By BREE FOWLER, AP Technology Writer
NEW YORK —
A noxious feline odor has some Dell customers caterwauling.
People who own Dell Latitude 6430u laptops are complaining that their pricey new computers are emitting a smell similar to cat urine. Some of them said on the company’s online customer forums that the odor seems to be coming from the keyboard or palm rest.
The Round Rock, Texas, company originally advised buyers through its forums to try cleaning their keyboards with a soft cloth or compressed air, but the smell persisted.
“The machine is great, but it smells as if it was assembled near a tomcat’s litter box,” wrote a customer using the handle “three west” on a Dell forum back in June. “It is truly awful!”
On Wednesday, another customer writing under the handle “passflips” said he felt terrible for repeatedly scolding his cat Jerry, because he thought the elderly cat kept spraying the computer. The poster also said he wasted money on veterinarian bills in an attempt to determine whether his cat had a medical problem.
Dell said Thursday that its investigation revealed strange scent is related to a manufacturing process, which the company has since fixed. But if your portable PC isn’t purrfect, Dell recommends contacting the company’s technical support team to have your laptop’s palm rest assembly replaced.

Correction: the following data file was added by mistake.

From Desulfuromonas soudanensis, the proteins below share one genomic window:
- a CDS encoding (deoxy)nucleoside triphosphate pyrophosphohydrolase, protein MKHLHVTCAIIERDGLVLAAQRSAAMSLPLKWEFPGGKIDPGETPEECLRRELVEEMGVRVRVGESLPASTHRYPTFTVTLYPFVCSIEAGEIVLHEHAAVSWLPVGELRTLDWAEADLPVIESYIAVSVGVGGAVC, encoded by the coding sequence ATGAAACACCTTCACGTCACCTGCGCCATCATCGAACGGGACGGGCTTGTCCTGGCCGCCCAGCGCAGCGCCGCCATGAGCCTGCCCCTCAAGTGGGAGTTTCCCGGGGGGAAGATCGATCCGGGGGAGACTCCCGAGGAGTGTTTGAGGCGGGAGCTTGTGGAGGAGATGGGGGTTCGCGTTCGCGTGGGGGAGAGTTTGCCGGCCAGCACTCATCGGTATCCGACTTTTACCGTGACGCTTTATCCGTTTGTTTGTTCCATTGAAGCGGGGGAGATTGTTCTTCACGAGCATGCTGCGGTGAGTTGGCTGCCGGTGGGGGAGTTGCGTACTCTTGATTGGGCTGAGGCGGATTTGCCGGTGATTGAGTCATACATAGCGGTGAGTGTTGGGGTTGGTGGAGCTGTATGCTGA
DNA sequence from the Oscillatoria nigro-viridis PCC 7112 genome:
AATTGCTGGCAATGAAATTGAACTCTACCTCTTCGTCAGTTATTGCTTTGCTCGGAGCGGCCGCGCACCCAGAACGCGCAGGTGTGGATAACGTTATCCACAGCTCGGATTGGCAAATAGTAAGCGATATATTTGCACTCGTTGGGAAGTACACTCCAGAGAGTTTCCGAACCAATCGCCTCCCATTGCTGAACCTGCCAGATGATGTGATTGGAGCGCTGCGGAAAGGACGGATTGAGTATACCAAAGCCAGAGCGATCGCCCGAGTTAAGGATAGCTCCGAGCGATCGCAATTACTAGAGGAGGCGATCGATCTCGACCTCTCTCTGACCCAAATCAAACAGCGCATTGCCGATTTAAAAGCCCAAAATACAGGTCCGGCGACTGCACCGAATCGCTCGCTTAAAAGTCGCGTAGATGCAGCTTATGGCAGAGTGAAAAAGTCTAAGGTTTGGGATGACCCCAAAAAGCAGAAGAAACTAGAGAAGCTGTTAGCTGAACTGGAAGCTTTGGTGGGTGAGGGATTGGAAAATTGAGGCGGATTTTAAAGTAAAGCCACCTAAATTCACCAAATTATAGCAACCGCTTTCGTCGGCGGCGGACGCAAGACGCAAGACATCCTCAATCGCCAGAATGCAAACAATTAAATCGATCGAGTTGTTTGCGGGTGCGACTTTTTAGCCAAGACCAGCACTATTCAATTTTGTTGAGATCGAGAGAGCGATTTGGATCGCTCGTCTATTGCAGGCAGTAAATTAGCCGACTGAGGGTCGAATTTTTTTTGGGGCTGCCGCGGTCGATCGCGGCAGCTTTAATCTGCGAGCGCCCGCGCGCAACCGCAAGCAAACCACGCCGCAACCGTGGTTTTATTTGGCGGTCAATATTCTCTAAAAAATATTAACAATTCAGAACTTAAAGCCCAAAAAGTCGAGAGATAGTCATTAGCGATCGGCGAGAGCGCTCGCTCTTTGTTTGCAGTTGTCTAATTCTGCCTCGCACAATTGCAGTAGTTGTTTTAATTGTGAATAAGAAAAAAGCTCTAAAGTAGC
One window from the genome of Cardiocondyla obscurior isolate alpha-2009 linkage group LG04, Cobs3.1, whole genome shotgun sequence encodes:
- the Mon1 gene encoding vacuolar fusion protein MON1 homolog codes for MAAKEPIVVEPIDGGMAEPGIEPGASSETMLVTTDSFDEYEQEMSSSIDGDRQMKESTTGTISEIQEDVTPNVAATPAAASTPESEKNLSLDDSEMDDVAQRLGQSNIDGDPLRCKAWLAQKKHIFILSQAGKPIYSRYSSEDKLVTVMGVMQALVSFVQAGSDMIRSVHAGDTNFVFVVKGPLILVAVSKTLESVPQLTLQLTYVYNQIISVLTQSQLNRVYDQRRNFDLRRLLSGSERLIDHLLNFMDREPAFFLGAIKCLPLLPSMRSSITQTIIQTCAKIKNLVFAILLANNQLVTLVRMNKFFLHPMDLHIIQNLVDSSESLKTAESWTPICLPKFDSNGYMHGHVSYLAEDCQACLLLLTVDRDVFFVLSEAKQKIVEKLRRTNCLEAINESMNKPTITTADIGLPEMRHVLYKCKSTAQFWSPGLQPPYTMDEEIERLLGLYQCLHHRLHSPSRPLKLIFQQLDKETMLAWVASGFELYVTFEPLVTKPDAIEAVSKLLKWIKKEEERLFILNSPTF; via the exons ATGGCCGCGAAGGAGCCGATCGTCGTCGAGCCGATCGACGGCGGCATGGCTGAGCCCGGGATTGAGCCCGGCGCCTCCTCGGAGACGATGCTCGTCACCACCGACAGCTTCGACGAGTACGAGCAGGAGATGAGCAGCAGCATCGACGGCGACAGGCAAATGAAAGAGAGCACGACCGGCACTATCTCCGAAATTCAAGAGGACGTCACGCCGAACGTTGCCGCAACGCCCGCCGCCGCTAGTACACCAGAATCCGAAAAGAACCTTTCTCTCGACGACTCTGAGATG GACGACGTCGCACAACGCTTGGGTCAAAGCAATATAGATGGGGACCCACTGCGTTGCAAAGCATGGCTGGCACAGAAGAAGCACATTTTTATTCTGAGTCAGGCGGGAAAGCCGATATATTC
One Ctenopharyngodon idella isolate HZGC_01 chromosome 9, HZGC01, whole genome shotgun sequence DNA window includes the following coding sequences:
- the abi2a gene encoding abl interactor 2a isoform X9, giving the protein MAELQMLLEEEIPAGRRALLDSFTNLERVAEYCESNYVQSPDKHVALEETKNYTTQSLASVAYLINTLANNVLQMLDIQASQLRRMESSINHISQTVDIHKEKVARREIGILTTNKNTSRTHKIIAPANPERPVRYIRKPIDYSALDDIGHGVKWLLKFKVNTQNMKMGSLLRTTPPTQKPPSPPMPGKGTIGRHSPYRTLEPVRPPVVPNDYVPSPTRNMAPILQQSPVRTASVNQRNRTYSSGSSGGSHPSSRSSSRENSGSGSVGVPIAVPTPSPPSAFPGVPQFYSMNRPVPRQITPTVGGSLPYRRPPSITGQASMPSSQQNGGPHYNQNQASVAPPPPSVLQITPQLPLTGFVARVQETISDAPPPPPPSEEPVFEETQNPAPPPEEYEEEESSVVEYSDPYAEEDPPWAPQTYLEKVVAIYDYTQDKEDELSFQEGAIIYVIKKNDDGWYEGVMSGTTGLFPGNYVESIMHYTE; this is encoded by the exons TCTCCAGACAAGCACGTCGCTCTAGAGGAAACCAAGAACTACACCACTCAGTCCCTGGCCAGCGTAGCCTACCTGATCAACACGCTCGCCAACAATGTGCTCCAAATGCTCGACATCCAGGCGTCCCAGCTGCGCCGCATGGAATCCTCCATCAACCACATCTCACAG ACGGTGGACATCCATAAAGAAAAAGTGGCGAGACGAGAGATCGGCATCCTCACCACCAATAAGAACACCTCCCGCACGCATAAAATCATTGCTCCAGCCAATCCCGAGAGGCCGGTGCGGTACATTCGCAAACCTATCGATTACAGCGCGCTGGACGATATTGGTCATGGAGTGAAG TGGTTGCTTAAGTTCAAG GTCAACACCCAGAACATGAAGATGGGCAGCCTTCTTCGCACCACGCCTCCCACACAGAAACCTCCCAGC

Company spokesman David Frink said the odor isn’t related to a “biological contamination” and doesn’t present a health hazard. He added that newly assembled laptops that are currently in stores aren’t affected.
The laptops in question are ultrabooks designed for business use. The base model starts at $900 on Dell’s website, but Dell charges close to $1,300 for higher-end versions that include Windows 8 and Intel Core i5 processors.
While laptop users may find the smell of cat urine offensive, “cat’s pee” is a term sometimes used by wine lovers to describe a wine’s aroma.
And while the smell coming from the Dell computers is apparently unintentional, more than one group of engineers is working on “Smell-o-Vision” TV to engage viewers’ olfactory senses. In addition, a host of recent smartphone add-ons make scents, too, including the Scentee, a Japanese smartphone attachment that plugs into a phone’s earphone jack and dispenses scented vapors through dedicated cartridges.